Eating more, weighing less is topic of special movie
Updated: September 24, 2012 6:21AM
Here’s a startling little quip: “The first sign of heart disease may be sudden death.”
Amazingly, some people attribute this quote to Olympian Michael Phelps despite it being an oft-expressed observation throughout heart attack and heart disease literature.
For those of a certain age (ahem), these concerns do become more pressing as do others like diabetes, hypertension, osteoporosis, depression and anxiety. At the same time, the notion of preventative medicine starts to sound more interesting and, frankly, appealing, which is why the Complete Health Improvement Program caught my eye. It is a series of sessions designed to change lifestyles and thus not only improve health but improve lives. It looks realistic and pragmatic, not trendy and chic with unpleasant side effects like so many popular diets.
Deborah Ward has been the director of the local program series, which has been held twice a year for two years now. She is a dietician at Adventist Hinsdale Hospital as well as with the DuPage County Health Department. She is serious about the program and about her work. In fact, she said, “This generation may not outlive its parents.”
The incidence of childhood obesity, the lack of exercise, unhealthy eating habits and much more are contributing to a generation of people who are unhealthy.
Ward would like to see many, many people take an interest in the health improvement program.
“This is a really wonderful program to help people improve their lives,” Ward said.
She has made a concerted effort with this next series, scheduled to begin in late September. Prior to the start this program, Ward has arranged for two public viewings of the film “Forks over Knives” which will be followed by a talk from program founder Dr. Hans Diehl speaking on Eat More, Weigh Less.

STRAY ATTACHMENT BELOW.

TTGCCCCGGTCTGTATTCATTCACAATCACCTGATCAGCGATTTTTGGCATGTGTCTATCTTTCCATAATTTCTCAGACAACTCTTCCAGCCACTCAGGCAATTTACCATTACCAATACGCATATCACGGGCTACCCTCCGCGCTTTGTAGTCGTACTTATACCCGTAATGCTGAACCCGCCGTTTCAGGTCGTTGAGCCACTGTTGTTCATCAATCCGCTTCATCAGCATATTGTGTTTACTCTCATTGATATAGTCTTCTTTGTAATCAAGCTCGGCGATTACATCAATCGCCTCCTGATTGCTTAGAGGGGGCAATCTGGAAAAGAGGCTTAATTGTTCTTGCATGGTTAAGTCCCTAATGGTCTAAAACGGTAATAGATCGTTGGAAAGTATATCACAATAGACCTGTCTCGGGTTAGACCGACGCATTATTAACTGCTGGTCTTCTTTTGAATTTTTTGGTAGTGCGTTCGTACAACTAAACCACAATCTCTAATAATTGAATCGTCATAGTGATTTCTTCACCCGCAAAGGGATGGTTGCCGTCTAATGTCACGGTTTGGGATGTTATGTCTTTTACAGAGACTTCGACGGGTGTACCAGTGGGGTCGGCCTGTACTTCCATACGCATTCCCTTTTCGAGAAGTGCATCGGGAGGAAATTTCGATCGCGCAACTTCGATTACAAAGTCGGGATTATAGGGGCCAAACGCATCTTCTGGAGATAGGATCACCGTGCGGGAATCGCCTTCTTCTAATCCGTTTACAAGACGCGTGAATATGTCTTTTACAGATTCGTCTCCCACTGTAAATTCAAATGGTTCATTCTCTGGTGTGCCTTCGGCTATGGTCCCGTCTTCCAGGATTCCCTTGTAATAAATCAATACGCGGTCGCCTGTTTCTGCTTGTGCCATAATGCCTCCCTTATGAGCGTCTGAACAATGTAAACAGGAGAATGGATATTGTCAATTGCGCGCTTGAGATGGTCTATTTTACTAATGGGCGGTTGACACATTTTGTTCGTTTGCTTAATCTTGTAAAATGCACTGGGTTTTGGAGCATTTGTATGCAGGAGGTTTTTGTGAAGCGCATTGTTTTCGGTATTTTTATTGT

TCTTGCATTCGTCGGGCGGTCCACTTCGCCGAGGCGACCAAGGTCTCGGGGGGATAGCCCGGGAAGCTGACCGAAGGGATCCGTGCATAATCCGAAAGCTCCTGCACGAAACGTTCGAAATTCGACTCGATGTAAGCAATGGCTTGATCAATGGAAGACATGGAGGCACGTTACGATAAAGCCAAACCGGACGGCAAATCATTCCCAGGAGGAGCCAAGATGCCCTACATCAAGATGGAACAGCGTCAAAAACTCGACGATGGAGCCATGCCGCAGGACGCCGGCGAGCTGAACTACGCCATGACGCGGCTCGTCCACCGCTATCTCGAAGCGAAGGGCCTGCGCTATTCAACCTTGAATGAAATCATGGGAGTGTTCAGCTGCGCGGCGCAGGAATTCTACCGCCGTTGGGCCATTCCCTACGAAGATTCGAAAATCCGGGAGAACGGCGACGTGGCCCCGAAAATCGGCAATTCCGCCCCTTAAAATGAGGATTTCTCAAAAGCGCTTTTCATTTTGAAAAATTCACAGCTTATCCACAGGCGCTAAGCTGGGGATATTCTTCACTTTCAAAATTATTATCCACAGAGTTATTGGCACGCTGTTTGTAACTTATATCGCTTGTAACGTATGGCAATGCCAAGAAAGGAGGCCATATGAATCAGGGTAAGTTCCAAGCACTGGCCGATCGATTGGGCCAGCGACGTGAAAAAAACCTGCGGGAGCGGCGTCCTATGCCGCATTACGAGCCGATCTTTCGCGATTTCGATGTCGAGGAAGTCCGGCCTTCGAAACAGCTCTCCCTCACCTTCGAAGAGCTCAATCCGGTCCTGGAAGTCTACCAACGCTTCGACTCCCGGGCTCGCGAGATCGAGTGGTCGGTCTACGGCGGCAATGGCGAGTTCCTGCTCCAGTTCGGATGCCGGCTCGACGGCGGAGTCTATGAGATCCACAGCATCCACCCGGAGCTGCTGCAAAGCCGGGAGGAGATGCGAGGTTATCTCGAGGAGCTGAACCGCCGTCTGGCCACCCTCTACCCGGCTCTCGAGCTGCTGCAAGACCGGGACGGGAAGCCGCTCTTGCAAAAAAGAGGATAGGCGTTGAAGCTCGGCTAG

Now there’s a topic that definitely peaks my interest. I have a feeling that double-stuffed cookies aren’t going to make it to the “Eat More” part of the list, but I am still interested. According to Ward, Diehl is an engaging, fun and personable speaker who is also well informed. He has an impressive list of initials following his name and signifying his credentials. More than that, though, some 50,000 people who have completed the health improvement program series and committed to the principles of better living through good diet, exercise and sound mental health have been able to change their lives.
The movie “Forks over Knives” posits that animal-based and processed foods contribute greatly to the incidence of degenerative diseases in the United States. The showings and Diehl’s talk are scheduled for two days. The first is at 4:45 p.m. on Saturday, Sept. 8 at the Hinsdale Seventh-day Adventist Church, 201 N. Oak St., in Hinsdale A light and healthy meal will be served in conjunction with this presentation. The second is set for 2 p.m. on Sunday, Sept. 9 at the Community House, 415 W. Eighth St., in Hinsdale. Refreshments will be served. Both presentations are free and open to the public, though Ward does request that people call and register in advance.
Diehl will also give a mission story called “From Cripple to Champion” before the Hinsdale Seventh-day Adventist Church service at 9:40 a.m. on Saturday, Sept. 8.
Four other information meetings — which are free and open to the public — are scheduled prior to the start of the next program series on Sunday, Sept. 23. The other meetings are set for Sept. 6, 11, 12 and 16, all at 6:30 p.m. at the Community House.
For more information, visit www.hinsdalechip.hsdac.org or contact Deborah Ward at (630) 403-8095. The health improvement sessions will run three times a week for five weeks from Sept. 23 though Oct. 28 at the Community House in Hinsdale. Joining the program takes a commitment of time and effort as well as money. The cost is $275 a person with reduced fees for those members of a family who can share materials. The fees include the costs of blood testing and analysis at the beginning of the program series and at the end. Be careful!
As of today (Thursday) when the nine Hinsdale-Clarendon Hills Elementary District 181 schools celebrate the first day of school, just about every child under the age of 18 who should be in school should be in school. For those of us driving cars, that means Drive Carefully. The bleary-eyed teenagers will certainly not be paying any attention to the traffic since they probably haven’t been up that early in two months. The younger and more eager grade school kids are too excited and too noisy to be paying attention to cars. There’s still lots of unfinished and messy roadwork out there, so we all have to be extra vigilant.